Iran: UN rights report political, based on misinformation
Iran has lambasted a recent report by a UN rights rapporteur as “politically-charged and selective,” saying it has been devised based on misinformation.
UN Special Rapporteur Asma Jahangir voiced concern in the Thursday report about alleged hunger strike by prisoners in Iran protesting against what she described as their conditions of detention.
Iran’s Foreign Ministry spokesman Bahram Qassemi dismissed the claims on Sunday, saying both the report and the official’s mission were based on “a resolution relying on purely political and selective goals and malice of certain countries with a special agenda.”
The Islamic Republic, hence, completely rejects the report and considers it unacceptable, he added.
“Unfortunately, despite the frequent, detailed and well-founded responses of the Islamic Republic of Iran to unfounded allegations, the content of the report continues to be based on a series of inaccurate information and inappropriate prejudices about the human rights situation in Iran, using unreliable sources, which seriously compromises the credibility of the report,” he said.
“Unfortunately, the Special Rapporteur seems to have been blind to numerous human rights progresses in Iran,” Qassemi added.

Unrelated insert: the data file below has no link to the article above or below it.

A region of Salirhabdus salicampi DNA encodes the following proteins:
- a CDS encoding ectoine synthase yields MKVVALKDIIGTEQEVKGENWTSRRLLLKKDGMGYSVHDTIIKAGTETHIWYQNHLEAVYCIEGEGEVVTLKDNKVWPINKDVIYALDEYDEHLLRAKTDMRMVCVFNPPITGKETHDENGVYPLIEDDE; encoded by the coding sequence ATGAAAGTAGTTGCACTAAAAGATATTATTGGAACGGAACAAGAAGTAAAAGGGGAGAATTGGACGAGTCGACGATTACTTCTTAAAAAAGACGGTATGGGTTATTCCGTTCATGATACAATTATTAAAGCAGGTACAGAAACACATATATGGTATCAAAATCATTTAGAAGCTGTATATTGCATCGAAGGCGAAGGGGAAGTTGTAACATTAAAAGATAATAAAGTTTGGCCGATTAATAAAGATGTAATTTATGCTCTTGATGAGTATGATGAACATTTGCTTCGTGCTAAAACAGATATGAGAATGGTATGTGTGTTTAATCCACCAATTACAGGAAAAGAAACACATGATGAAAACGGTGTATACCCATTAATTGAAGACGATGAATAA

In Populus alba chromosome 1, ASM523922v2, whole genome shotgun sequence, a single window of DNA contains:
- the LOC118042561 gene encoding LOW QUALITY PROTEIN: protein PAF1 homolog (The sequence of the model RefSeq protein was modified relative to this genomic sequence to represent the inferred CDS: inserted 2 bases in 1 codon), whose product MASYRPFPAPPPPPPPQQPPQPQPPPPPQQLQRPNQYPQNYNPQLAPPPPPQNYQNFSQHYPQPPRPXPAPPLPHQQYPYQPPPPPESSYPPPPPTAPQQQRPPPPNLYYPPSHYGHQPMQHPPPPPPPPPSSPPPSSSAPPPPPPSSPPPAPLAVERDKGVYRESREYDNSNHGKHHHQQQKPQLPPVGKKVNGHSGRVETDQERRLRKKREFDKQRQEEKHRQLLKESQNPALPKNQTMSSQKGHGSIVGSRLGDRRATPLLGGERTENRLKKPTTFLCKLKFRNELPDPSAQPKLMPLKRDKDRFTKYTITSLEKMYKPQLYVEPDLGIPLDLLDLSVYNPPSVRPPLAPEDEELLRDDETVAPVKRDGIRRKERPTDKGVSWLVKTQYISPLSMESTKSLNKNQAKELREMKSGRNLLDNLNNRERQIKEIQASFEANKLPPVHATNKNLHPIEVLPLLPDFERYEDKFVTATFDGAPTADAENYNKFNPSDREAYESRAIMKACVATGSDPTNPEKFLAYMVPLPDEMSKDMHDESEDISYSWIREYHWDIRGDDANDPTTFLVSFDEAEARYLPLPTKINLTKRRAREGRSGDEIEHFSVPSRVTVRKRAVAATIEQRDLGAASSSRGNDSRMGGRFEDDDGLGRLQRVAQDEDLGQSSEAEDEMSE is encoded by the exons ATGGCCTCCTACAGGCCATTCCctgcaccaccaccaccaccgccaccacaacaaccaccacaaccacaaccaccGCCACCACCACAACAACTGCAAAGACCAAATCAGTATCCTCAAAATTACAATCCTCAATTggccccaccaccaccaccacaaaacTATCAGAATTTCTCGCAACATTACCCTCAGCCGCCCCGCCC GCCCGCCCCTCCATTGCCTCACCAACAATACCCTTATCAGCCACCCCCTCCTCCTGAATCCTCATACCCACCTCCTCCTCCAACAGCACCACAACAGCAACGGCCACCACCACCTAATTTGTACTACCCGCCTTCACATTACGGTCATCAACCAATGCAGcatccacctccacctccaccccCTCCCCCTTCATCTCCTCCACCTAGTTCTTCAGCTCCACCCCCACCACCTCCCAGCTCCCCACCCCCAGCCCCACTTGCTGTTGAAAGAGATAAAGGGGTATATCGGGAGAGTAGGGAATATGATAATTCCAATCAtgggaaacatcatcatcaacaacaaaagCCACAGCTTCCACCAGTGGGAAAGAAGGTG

Jahangir, the spokesman said, “has continued to use vague phrases and expressions of concerns, based on unreliable information, to present a dark and one-sided view of the human rights situation In Iran, which undoubtedly undermines the principle of impartiality and professional work of the rapporteur.”
“We believe that taking advantage of the political, repetitive and selective approaches by a limited number of countries in the field of human rights, especially at a time when the international community is witnessing a failure to heed the flagrant violations of human rights and human tragedies by the terrorist groups they support in countries like Yemen, Bahrain, Myanmar, and so on will only lead to a weakening of the status of human rights around the world and become a scandal for human rights defenders,” he added.
Back in March, Jahangir had issued a report criticizing Iran over a range of allegations, including execution of juveniles, imprisonment of religious minorities, torture of political prisoners and child marriage.
The Foreign Ministry likewise condemned the report as “unjust” and “politically-motivated,” saying the account was aimed at portraying a gloomy image of the Islamic Republic.